Zeroing Absolute Pressure Transducers, Transmitters and Sensors

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Zeroing absolute pressure transducers can be problematic.

Problem #1:  It is impossible to reach absolute zero pressure – a total and complete vacuum.
Problem #2:  Complete pressure equilibrium within a closed system containing relatively isolated volumes can be elusive when the system pressure approaches absolute zero.

An explanation and solutions to the problems encountered when zeroing absolute pressure transducers are discussed below.

Because it is impossible to reach absolute zero, it is necessary to determine at what pressure the zero calibration should be performed. To complicate the issue, establishing equilibrium in a calibration system at pressures approaching absolute zero can be difficult. For a proper comparison at the chosen zero point, the pressure at the standard and the transducer should be in equilibrium.

As pressure in a system approaches absolute zero, the flow of gas molecules goes through a transition. Their ability to flow within the system from one part to another is reduced as the total number of molecules decreases. Robert Clayton, director of research at Mensor, wrote a white paper on this subject. The excerpt below explains this condition:

“The major reason for the low pressure non-equalization is a matter of flow. Above a certain pressure, largely determined by the geometry of a system, the flow is viscous in nature. This is referred to as the Viscous Flow Region. The mean free path of the molecules is such that the interactions of the particles play a dominant role in determining the flow.  In this region, pressures across systems equalize rapidly and this is where low [absolute] pressure measurements should be made. As the pressure continues to drop, a transition area is reached. This region is known as the Knudsen Flow Region. This area is somewhat suspect for making accurate low-pressure measurements. Below the transitional area is the Molecular Flow Region. In this region, the mean free path between molecules becomes equal to or greater than the distance to the walls of the tube.  The molecules bounce around and randomly go through the restrictions in the system. In this region, it is often impractical to ever have a system stabilize in pressure.”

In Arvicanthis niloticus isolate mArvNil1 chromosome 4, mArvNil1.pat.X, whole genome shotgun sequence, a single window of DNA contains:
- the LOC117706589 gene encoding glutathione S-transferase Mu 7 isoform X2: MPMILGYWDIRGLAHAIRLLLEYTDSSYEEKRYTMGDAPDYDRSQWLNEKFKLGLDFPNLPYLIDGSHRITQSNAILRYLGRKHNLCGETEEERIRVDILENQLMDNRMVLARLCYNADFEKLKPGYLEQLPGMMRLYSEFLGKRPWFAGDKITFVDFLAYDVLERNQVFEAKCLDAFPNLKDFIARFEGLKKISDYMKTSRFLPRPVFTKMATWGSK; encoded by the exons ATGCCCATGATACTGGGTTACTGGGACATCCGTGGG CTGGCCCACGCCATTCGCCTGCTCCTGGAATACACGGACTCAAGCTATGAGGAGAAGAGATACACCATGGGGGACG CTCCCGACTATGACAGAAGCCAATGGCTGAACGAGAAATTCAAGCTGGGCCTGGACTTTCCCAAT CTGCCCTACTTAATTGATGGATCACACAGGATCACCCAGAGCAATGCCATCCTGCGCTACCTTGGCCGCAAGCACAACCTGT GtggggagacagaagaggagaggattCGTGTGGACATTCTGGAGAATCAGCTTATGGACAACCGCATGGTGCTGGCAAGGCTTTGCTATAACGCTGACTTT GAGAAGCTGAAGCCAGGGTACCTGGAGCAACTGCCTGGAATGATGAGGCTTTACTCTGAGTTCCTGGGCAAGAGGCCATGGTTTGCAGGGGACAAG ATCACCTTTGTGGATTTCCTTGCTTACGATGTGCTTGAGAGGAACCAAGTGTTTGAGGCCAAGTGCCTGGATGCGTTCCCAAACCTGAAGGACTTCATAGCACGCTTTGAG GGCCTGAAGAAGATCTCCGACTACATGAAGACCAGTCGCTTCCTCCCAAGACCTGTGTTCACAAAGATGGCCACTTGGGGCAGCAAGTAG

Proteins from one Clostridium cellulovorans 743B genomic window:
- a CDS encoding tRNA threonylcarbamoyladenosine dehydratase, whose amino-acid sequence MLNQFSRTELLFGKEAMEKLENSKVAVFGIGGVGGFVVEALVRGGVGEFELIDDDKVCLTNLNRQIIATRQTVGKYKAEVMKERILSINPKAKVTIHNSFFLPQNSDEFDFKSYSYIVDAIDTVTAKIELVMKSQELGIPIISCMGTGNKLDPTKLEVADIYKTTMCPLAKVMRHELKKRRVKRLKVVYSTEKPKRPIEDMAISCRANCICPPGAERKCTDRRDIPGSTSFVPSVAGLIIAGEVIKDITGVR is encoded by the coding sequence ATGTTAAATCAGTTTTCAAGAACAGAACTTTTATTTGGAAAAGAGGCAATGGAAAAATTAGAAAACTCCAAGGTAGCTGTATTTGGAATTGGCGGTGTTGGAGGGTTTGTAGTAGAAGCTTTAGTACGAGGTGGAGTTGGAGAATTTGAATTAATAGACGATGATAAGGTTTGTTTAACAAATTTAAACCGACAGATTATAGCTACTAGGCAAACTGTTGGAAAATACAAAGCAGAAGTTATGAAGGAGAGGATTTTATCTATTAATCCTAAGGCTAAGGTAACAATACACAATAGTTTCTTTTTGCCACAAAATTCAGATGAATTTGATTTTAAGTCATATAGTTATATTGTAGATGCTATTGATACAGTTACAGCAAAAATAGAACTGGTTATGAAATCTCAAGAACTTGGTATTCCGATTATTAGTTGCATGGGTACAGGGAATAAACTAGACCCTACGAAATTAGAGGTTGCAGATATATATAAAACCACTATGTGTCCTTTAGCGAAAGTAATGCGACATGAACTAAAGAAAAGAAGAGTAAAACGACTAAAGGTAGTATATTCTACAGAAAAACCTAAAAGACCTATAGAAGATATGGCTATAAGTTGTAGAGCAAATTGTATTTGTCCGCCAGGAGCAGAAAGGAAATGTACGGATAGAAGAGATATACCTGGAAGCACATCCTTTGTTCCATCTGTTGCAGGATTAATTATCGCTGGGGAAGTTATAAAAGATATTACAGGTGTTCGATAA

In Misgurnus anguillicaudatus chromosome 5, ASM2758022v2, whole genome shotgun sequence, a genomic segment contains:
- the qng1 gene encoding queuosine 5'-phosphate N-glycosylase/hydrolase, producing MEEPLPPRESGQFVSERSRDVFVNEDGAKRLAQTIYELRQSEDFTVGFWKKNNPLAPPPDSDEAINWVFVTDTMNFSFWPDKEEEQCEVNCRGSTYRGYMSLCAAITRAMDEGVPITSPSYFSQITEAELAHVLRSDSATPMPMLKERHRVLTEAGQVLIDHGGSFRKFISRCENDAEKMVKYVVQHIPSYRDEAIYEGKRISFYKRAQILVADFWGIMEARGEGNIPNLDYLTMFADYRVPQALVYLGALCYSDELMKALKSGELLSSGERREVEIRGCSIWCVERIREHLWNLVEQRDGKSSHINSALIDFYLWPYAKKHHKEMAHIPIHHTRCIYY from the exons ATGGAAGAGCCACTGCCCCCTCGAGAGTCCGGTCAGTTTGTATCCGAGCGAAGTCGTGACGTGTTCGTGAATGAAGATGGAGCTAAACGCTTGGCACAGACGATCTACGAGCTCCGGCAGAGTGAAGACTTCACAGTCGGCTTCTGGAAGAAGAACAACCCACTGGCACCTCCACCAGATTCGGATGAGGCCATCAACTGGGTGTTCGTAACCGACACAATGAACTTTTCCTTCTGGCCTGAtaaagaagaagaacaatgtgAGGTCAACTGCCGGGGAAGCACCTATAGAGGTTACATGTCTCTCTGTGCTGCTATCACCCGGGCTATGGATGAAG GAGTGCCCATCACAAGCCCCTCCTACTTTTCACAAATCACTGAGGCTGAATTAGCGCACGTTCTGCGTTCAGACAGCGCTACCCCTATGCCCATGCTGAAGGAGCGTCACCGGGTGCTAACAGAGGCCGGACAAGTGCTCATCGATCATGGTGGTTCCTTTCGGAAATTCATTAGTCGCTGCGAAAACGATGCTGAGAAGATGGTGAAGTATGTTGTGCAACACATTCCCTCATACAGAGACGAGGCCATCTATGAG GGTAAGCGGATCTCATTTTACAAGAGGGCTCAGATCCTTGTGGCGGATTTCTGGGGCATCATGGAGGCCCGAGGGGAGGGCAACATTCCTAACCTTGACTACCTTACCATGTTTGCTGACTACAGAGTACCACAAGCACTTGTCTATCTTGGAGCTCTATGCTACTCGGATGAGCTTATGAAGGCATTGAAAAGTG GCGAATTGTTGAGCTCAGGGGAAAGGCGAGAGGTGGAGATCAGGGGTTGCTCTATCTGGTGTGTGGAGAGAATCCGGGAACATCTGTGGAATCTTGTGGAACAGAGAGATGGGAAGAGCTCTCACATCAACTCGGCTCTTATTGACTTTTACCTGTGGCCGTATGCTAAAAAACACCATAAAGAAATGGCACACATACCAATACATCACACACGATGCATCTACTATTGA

The result is that the pressure in two different areas of a system may be significantly different. So, when zeroing absolute pressure transducers, the pressure at the standard may indicate a significantly different pressure than the pressure at the transducer being calibrated. The solution to this dilemma is to choose an absolute pressure low enough – but not too low. The tubing diameters, materials used, and the restrictions between the standard and the transducer will have an effect on how quickly the system will equilibrate.

Solutions for zeroing absolute pressure transducers

For more detailed guidance on zeroing absolute pressure transducers, read the white paper by Robert Clayton. The paper reviews fundamental physical properties of pneumatic calibration systems, limitations associated with these, and also provides solutions to overcome these limitations.  Experimental data is reviewed, and conclusions and recommendations are drawn from the results.

Mensor recommends in all our instruction manuals that absolute zero calibration should be performed between 600 mTorr and 20% of the full scale range of the transducer.